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India bats for organic spices to stop use of illegal crop protection productsqrcode

Aug. 4, 2011

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Aug. 4, 2011

Faced with extensive use of illegal crop protection products resulting in losses worth crores of rupees, the Spices Board has decided to lay emphasis on organic crop production in the coming years. The board, under the commerce ministry, plans to incentivise farmers and encourage them to increase sowing area under organic spices.

Farmers producing organic crops use no fertiliser and other crop protection products. Hence, the commodity grown organically leaves no residue of these products, thereby fetching a premium over conventional products. The Rs 300-crore organic farming sector is growing rapidly in India.

According to the recent survey by Belgium-based independent consultancy firm CropLife International, 25-40 per cent of illegal crop protection products, like insecticides, herbicides and weedicides, are used on crops in India. These illegal products, worth Rs 2,000-3,000 crore, are produced by unregistered producers, mainly in Andhra Pradesh, Karnataka and Maharashtra; and are rapidly spreading in other states too. The consultancy estimated crop damages to the tune of several times the value of illegal pesticides, said D’Arcy Quinn, director (anti counterfeiting), CropLife International, on his recent visit to India.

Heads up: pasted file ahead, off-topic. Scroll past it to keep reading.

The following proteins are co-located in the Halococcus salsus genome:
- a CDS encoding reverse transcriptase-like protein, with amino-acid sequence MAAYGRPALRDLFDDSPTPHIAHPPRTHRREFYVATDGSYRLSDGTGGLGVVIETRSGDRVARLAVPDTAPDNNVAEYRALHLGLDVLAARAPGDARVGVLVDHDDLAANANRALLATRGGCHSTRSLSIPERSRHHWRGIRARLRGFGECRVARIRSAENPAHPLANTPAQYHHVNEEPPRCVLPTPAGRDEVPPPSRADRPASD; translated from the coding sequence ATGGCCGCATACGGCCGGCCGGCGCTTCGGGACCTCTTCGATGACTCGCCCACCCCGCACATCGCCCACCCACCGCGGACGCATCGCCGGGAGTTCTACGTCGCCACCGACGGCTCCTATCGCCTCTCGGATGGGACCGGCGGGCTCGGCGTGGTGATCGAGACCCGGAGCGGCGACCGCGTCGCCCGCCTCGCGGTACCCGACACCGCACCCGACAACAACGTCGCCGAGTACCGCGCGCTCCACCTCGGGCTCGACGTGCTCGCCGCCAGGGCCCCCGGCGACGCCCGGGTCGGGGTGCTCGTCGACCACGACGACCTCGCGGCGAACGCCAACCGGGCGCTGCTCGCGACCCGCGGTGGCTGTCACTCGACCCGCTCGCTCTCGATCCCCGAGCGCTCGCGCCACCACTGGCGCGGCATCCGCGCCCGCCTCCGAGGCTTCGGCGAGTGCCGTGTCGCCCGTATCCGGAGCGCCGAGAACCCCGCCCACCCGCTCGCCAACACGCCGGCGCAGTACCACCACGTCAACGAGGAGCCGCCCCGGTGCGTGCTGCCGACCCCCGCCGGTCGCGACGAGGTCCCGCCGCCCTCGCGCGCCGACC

The Kochi-headquartered Spices Board planned to establish an organic input and output testing lab at the Indian Cardamom Research Institute in Myladumpara next year, said its chairman, A Jayathilak. Spice-producing companies will be formed, besides setting up of a research-cum-demonstration plot for organic farming in cardamom. Jayathilak also promised support to organic farmers in gaining experience through exposure visits to elite farms in various states.

A mix of illegal crop protection products are used by many small pesticide producers and traders. The government must address this before it is too late, says Partho S Lahiri, chairman, CropLife India, an arm of CropLife International. He says these pesticides not only cause crop failure but also have a long-lasting impact on domestic and international trade of agri crops.

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